By | Adil Malia | www.adilmalia.com
The ‘Big-Conflict’ – a battle of choice between opting for early gratification by supporting a ‘Short Term Solution’ or delayed gratification by supporting a ‘Long Term Investments’ for success in the future … is a challenge that most leaders have to face.
Never is there a clear theory to overwhelmingly back one of the two choices … but opting to waste away critical resources for attractive immediate short term gains or relief has never proved to be a wise decision. Wisdom and sharpness of leadership is often tested in the ‘Kurukshetra’ of this choice.
The Story of Ghatotkacha in Mahabharata brings out the dilemma of this peculiar conflict.
Ghatotkacha was a ‘Rakshasha’ . He was brutally strong, bald, highly skilled in war-fare and with a heart of gold. He was the son of Bhimsen with the monster-lady, Hadimba. He fought along-side the Pandavas in the war.
On the Eight day of the War, seeing his cousin Iravan (Arjuna’s second son) being killed, Ghatotkacha lets out a loud war cry and kills hundreds of Kaurav soldiers & damages their Army. Neither the strong Kaurava Army nor their valiant Generals including Duryodhana could control the fury of this monster. They were scared for their life & safety. Thus they rush to Karna seeking his help.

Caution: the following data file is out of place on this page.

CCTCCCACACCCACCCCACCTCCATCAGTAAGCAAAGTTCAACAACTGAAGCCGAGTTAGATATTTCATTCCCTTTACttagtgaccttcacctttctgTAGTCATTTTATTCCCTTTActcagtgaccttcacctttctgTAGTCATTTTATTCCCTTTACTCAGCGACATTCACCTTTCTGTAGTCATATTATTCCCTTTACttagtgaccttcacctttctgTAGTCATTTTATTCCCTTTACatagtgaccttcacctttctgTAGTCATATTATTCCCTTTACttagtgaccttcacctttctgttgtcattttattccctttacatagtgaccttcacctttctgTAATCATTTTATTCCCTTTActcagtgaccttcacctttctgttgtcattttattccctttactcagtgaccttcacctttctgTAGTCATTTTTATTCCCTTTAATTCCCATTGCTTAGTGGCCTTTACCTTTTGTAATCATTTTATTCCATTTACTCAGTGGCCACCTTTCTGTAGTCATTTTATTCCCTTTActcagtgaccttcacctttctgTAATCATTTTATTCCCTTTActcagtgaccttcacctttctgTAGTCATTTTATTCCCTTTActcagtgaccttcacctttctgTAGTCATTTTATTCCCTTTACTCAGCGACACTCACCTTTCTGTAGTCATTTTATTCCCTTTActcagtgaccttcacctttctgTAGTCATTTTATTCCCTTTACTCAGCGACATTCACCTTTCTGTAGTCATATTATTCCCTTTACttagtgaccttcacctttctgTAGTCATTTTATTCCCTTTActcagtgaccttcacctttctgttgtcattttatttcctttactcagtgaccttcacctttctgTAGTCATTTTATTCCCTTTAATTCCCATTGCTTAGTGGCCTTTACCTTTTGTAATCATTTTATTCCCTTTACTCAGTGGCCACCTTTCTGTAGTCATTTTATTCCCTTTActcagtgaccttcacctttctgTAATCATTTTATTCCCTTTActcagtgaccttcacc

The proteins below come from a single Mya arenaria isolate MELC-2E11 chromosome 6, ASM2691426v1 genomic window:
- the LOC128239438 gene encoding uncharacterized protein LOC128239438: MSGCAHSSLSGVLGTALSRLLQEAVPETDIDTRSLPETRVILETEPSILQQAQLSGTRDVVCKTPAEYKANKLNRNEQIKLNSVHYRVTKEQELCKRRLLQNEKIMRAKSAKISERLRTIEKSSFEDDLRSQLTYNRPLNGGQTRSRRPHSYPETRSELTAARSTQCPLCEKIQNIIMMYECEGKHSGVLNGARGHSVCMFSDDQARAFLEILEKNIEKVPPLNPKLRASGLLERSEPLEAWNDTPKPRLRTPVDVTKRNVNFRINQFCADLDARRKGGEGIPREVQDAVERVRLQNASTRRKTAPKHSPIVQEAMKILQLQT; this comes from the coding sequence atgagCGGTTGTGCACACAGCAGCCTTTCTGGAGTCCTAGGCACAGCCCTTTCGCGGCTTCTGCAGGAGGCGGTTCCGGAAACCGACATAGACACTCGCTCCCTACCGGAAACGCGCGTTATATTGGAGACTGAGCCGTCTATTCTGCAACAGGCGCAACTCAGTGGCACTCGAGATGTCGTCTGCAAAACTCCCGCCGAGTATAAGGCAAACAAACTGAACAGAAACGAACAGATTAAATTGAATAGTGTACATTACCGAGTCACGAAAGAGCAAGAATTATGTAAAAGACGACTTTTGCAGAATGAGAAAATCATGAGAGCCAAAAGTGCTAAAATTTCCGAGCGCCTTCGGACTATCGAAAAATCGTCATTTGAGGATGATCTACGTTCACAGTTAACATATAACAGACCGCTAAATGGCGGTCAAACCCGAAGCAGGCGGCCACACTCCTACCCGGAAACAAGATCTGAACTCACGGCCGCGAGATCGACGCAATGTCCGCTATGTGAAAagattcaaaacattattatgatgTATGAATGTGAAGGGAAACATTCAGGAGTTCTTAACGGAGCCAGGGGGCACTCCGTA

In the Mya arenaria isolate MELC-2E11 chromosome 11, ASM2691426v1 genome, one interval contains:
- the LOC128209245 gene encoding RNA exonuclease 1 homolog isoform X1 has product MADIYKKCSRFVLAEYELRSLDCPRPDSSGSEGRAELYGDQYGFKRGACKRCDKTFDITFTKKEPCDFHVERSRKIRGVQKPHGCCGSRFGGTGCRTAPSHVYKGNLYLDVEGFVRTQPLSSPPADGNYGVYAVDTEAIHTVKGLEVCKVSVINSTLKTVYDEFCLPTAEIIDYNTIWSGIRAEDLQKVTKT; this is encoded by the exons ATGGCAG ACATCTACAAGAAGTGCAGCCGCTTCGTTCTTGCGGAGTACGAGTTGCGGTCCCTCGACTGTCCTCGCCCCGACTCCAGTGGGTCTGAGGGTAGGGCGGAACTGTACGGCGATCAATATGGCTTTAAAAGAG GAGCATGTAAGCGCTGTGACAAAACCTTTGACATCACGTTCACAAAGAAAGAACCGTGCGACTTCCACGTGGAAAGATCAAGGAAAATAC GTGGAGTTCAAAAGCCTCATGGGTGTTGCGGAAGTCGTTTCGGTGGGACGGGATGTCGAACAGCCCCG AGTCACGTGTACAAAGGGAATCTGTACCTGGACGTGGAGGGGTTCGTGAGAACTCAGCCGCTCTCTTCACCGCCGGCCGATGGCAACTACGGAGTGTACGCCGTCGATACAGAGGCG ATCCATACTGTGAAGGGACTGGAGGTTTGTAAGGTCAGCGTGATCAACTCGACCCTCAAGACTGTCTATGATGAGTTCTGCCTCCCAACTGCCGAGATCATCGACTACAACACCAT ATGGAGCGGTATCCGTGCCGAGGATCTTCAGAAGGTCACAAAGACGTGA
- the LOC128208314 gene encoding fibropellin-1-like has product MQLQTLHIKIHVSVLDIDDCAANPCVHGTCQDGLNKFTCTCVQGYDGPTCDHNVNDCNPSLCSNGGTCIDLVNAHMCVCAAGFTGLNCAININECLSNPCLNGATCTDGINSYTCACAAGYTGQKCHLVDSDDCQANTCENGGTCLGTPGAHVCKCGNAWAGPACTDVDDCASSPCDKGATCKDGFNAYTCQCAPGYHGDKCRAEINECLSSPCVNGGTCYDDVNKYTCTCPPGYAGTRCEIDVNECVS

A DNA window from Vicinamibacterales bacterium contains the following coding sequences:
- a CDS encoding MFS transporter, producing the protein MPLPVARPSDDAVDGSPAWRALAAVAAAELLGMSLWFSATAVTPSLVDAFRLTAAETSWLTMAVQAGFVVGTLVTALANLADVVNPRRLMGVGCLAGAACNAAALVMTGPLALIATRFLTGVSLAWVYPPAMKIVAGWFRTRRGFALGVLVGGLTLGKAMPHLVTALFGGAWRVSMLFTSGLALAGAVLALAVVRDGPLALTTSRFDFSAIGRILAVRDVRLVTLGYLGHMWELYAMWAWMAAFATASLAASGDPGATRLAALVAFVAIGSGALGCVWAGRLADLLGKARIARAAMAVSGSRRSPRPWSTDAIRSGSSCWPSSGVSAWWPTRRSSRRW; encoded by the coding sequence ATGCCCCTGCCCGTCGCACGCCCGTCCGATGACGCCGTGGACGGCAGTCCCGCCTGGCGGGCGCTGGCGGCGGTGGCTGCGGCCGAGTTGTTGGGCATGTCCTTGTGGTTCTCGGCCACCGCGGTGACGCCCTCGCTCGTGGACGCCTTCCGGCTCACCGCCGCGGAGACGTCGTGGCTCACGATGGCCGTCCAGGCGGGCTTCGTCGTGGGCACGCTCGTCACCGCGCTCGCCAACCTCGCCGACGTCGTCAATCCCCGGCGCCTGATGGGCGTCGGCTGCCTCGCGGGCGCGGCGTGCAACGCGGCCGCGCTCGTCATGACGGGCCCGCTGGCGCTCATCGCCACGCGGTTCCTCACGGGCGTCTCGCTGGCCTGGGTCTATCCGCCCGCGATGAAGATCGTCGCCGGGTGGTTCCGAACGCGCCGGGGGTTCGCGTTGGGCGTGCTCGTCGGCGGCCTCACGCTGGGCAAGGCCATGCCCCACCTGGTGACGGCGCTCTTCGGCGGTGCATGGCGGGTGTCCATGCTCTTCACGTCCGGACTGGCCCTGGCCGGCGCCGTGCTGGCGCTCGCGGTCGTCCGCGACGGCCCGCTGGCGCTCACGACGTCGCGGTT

Karna agrees to support them but even he could not combat Ghatotkacha. Duryodhana in fear instructs Karna to immediately use his ‘Divine Weapon’ against Ghatotkacha and kill him. This Divine Weapon was in the nature of a powerful bow handcrafted by Vishwakarma which was bestowed upon Karna with blessings by Lord Indra. It would kill whoever it was aimed at without fail. The only Caveat to it was its single use. It would be useless after one shot.
Mindlessly, in a fury and under preassure mounted by Duryodhana’s instructions, Karna uses that most powerful weapon to solve his immediate problem. He aims the bow and Ghatotkacha was sadly killed.
Whilst all Pandavas mourned, Krishna celebrated this move though sad for Ghatotkacha’s death. He thus explains later to Arjuna that he was to fight Karna the next day. With this use of his Divine bow against Ghatotkacha, it had become useless. Karna could never hope to kill Arjuna, now. Had Karna saved this Divine bow, he could have used it against Arjuna and killed him. The battle outcome would have been so different.
Mindless short term use of powerful resources can thus lead to their wasting away. Conserving it with a deep thought to its appropriate and right use in the long run, would lead to success.
But that is wisdom and not all leaders are necessarily, wise.